with a bit of liver on top
Today I am reviewing the cookbook The Complete Whole Grains Cookbook: 150 Recipes for Healthy Living by Judith Finlayson, a great resource for those who have already gotten the Whole Grain message and also for those who want to learn more about how to cook and use whole grains.
I think you would need to be returning from a 50 year roundtrip to Mars to not know that whole grains are superior to processed grains. We all must have gotten the news by now that our bodies experience measurable benefits from eating whole grains and NOT eating processed, depleted grains.
But, finding easy to eat, on the run foods made with whole grains is STILL a challenge.
One of the questions you should ask yourself is why we eat processed grains (think wonder bread, twinkies, white wheat pizza dough, â€œwheatâ€ bread that is just colored and not whole, etc). Its not because we are stupid, ignorant, mean-spirited, or some how not living the right life.
Not at all.
Its because we live far from â€œrealâ€ food (have for more than 50 years, more like 100 years) and we have ready access to mostly industrial, High Throughput Food.
That High Throughput Food REQUIRES that the food is STABILIZED (think xantham gum, think methylcellulose, think high fructose corn syrup, think red dye # 2, think wonder bread and twinkies, think power bars).
Watch any one episode of â€œUnwrappedâ€ on the Food Network and you will see what I mean by High Throughput Food (HTF) .. the ingredients and the recipe must be scaled up 1000% or more, it must be formulated so that ingredients can be pumped through plastic tubing (think xantham gum again, any thickening agent), mixed by drums (think edible wax), fried instantaneously (think acrylamide), temperature and photo-stable, etc etc.
Now, regarding whole grains, there is very little place in the HTF paradigm for them. In a nutshell (or grainshell as the case may be), there are three general parts of a grain – the bran, the endosperm (starchy party) and the germ (the embryonic plant â€“ itâ€™s the protein component that lies inside). It is the nascent embryonic plant that uses the surrounding starch of the grain to sprout and begin the next part of itâ€™s lifecycle.
The bran and the embryonic part of the germ spoil very easily. They do not play nicely with machines, they are not shelf stable, they are not photo-stable. They are picky cranky bits of fluff that are banished from processed grains (like polished white rice).
Whole grains are the enemy of the High Throughput Food (and mass, long term storage) paradigm and so we have been served up depleted easy-to-use processed grains for a long time.
In some ways, some of us never had a chance.
Take back your grain!
Use this cookbook to acquaint yourself with the ways of cooking whole grains. Its not hard.
Your body and those of the people you feed â€¦ they will benefit dramatically for it. Their blood sugar will not spike, they will get actual food-derived folic acids and other vitamins and trace minerals. They will learn to feed themselves and their future families whole grains.
You will be the revolutionary that cared enough to start it all, nothing less than that.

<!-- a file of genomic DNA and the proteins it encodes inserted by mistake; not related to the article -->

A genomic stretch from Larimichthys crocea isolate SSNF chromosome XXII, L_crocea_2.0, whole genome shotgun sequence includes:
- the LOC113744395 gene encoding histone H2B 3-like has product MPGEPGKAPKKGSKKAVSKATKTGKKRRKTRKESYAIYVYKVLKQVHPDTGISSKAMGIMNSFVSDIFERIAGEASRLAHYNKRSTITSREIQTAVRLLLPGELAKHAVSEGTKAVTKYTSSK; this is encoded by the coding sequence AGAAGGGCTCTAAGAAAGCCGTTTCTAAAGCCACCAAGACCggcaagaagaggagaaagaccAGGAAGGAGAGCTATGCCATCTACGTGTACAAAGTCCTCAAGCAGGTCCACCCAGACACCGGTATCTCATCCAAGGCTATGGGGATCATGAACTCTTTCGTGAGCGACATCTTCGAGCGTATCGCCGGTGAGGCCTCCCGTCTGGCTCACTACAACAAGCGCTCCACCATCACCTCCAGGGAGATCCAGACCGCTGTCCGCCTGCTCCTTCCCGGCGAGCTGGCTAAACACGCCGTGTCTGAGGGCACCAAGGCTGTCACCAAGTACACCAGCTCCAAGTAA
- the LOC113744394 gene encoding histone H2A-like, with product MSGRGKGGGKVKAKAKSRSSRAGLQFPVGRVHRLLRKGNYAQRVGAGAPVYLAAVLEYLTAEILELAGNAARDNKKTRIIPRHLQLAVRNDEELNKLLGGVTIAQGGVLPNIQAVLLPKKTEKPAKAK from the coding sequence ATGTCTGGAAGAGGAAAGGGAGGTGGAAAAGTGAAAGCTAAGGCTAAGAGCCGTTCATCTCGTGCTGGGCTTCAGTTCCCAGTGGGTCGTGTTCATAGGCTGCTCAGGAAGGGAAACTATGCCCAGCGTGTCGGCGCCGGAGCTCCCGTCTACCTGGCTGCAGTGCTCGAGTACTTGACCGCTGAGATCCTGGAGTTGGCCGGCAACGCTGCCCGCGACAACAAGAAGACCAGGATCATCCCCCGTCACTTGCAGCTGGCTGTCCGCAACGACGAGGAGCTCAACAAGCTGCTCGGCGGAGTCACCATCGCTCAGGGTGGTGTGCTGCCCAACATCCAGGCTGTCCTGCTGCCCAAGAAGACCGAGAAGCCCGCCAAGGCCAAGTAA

In this cookbook, Finlayson presents delicious recipes such as:
- Wild Rice and Smoked Turkey Salad with Dried Cherries
- Asian-Style Beef and Wheat Berry Salad with Arugula
- Amaranth Banana Walnut Bread
- Curried Sweet Potato and Millet Soup
- Moroccan Chicken with Couscous and Cinnamon-Spiked Prunes
- Mussels in Spicy Lemongrass Broth with Chinese Black Rice
- Peppery Shrimp with Couscous
- Best-Ever Buckwheat Burgers with Bulgur in Tomato-Mushroom Gravy
- Chewy Oatmeal Coconut Cookies with Cranberries and Pecans
- Barley Pudding with Cherries and Almonds
- Oatmeal Shortbread Squares
They sound like pretty spiffy recipes huh? This book is more than a grouping of tasty recipes. Finlayson ENABLES you in your Whole Grain conversion by telling you in simple language about the various types of whole grains you can get (I get mine from Bob’s Red Mill) and how to cook them. From those basic concepts, you will be jumping into those recipes and making your own right away. Each recipe comes with a handy table that tells you what nutrients you are getting per serving.
She even covers some more esoteric grains such as:
- Jobâ€™s Tears
The recipe I tried was the basic preparation for bulgur wheat pilaf, page 244. I didn’t have many fancy ingredients on hand and I really wanted to start from First Principles, get to know the whole grain for itself. I could not stop myself from embellishing the bulgur with carmelized onions, roasted garlic cloves and some sea salt. I was making chickens livers at the time that I did the shots for this post so I added that too.
Bulgar Pilaf (From the cookbook)
- 1 tablespoon olive oil
- 1 onion finely chopped
- 2 cloves garlic, minced
- salt and freshly ground black pepper
- 1 cup coarse bulgur
- 1 tablespoon tomato paste – optional
- 1 1/2 cups water or stock
In a saucepan with tight lid, saute onion in the oil for 3 mins. Add the garlic, salt, pepper to taste and saute 1 more minute.
Add the bulgur, the tomato if using, and water. Stir, bring to a boil. Reduce to low, cover, simmer 10 minutes, remove from heat. Stir, cover tightly, let stand until liquid is absorbed, likely about 10 minutes.
It could not be easier!
with a bit of liver on top
How did I like it?
It was flavorful, hearty, tasted full bodied, and was very filling! I didn’t experience my usual blood sugar issues like I do with white rice (though I adore white rice – its like candy, literally).
Next, I am going to experiment with quinoa and amaranth! I will let you know how it goes.
Please let me know if you use whole grains and what your favorite recipes are!
- The Complete Whole Grains Cookbook: 150 Recipes for Healthy Living
- Robert Rose Inc.
- February 2008
- ISBN: 978-0-778-0178-8
- by Judith Finlayson